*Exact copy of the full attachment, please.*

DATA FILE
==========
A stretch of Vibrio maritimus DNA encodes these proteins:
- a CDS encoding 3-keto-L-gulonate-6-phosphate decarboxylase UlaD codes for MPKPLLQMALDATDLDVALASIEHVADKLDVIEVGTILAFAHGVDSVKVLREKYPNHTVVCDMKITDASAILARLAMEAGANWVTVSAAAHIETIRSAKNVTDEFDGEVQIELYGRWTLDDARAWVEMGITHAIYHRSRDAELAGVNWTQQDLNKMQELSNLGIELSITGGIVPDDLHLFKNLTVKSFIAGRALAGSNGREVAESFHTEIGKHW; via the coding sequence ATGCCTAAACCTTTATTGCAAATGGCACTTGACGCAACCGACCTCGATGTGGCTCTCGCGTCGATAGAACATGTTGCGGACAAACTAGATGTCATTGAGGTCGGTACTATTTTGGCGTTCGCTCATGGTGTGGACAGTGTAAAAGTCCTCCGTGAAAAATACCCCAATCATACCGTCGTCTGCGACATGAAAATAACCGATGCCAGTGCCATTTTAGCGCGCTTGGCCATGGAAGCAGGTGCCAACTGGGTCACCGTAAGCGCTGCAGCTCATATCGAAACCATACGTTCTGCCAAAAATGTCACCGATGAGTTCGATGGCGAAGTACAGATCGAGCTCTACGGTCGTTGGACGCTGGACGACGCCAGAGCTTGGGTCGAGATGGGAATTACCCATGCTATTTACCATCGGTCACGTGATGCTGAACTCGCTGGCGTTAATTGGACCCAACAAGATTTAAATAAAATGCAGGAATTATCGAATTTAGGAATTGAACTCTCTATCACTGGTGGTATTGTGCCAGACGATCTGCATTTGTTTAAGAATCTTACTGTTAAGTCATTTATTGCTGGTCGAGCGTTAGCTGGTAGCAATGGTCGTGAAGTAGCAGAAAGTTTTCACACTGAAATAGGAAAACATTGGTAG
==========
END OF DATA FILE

A stretch of Vibrio maritimus DNA encodes these proteins:
- a CDS encoding 3-keto-L-gulonate-6-phosphate decarboxylase UlaD codes for MPKPLLQMALDATDLDVALASIEHVADKLDVIEVGTILAFAHGVDSVKVLREKYPNHTVVCDMKITDASAILARLAMEAGANWVTVSAAAHIETIRSAKNVTDEFDGEVQIELYGRWTLDDARAWVEMGITHAIYHRSRDAELAGVNWTQQDLNKMQELSNLGIELSITGGIVPDDLHLFKNLTVKSFIAGRALAGSNGREVAESFHTEIGKHW; via the coding sequence ATGCCTAAACCTTTATTGCAAATGGCACTTGACGCAACCGACCTCGATGTGGCTCTCGCGTCGATAGAACATGTTGCGGACAAACTAGATGTCATTGAGGTCGGTACTATTTTGGCGTTCGCTCATGGTGTGGACAGTGTAAAAGTCCTCCGTGAAAAATACCCCAATCATACCGTCGTCTGCGACATGAAAATAACCGATGCCAGTGCCATTTTAGCGCGCTTGGCCATGGAAGCAGGTGCCAACTGGGTCACCGTAAGCGCTGCAGCTCATATCGAAACCATACGTTCTGCCAAAAATGTCACCGATGAGTTCGATGGCGAAGTACAGATCGAGCTCTACGGTCGTTGGACGCTGGACGACGCCAGAGCTTGGGTCGAGATGGGAATTACCCATGCTATTTACCATCGGTCACGTGATGCTGAACTCGCTGGCGTTAATTGGACCCAACAAGATTTAAATAAAATGCAGGAATTATCGAATTTAGGAATTGAACTCTCTATCACTGGTGGTATTGTGCCAGACGATCTGCATTTGTTTAAGAATCTTACTGTTAAGTCATTTATTGCTGGTCGAGCGTTAGCTGGTAGCAATGGTCGTGAAGTAGCAGAAAGTTTTCACACTGAAATAGGAAAACATTGGTAG